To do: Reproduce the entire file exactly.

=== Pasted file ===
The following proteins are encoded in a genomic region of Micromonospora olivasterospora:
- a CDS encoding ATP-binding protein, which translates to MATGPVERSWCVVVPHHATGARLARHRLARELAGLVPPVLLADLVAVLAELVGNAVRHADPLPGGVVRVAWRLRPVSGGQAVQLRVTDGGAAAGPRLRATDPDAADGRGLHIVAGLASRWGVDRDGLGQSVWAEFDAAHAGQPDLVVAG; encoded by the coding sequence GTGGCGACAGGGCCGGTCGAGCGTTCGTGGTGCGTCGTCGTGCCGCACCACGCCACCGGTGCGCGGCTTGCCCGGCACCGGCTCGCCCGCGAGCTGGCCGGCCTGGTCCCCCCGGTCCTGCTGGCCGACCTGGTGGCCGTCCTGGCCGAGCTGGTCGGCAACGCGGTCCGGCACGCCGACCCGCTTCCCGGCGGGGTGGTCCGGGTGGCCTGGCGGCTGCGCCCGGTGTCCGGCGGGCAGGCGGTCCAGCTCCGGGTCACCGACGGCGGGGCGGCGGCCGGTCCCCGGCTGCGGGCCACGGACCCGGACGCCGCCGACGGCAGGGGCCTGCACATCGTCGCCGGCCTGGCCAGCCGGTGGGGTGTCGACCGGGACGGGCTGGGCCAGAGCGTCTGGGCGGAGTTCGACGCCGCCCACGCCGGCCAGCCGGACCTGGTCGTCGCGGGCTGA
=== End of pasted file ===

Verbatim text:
The following proteins are encoded in a genomic region of Micromonospora olivasterospora:
- a CDS encoding ATP-binding protein, which translates to MATGPVERSWCVVVPHHATGARLARHRLARELAGLVPPVLLADLVAVLAELVGNAVRHADPLPGGVVRVAWRLRPVSGGQAVQLRVTDGGAAAGPRLRATDPDAADGRGLHIVAGLASRWGVDRDGLGQSVWAEFDAAHAGQPDLVVAG; encoded by the coding sequence GTGGCGACAGGGCCGGTCGAGCGTTCGTGGTGCGTCGTCGTGCCGCACCACGCCACCGGTGCGCGGCTTGCCCGGCACCGGCTCGCCCGCGAGCTGGCCGGCCTGGTCCCCCCGGTCCTGCTGGCCGACCTGGTGGCCGTCCTGGCCGAGCTGGTCGGCAACGCGGTCCGGCACGCCGACCCGCTTCCCGGCGGGGTGGTCCGGGTGGCCTGGCGGCTGCGCCCGGTGTCCGGCGGGCAGGCGGTCCAGCTCCGGGTCACCGACGGCGGGGCGGCGGCCGGTCCCCGGCTGCGGGCCACGGACCCGGACGCCGCCGACGGCAGGGGCCTGCACATCGTCGCCGGCCTGGCCAGCCGGTGGGGTGTCGACCGGGACGGGCTGGGCCAGAGCGTCTGGGCGGAGTTCGACGCCGCCCACGCCGGCCAGCCGGACCTGGTCGTCGCGGGCTGA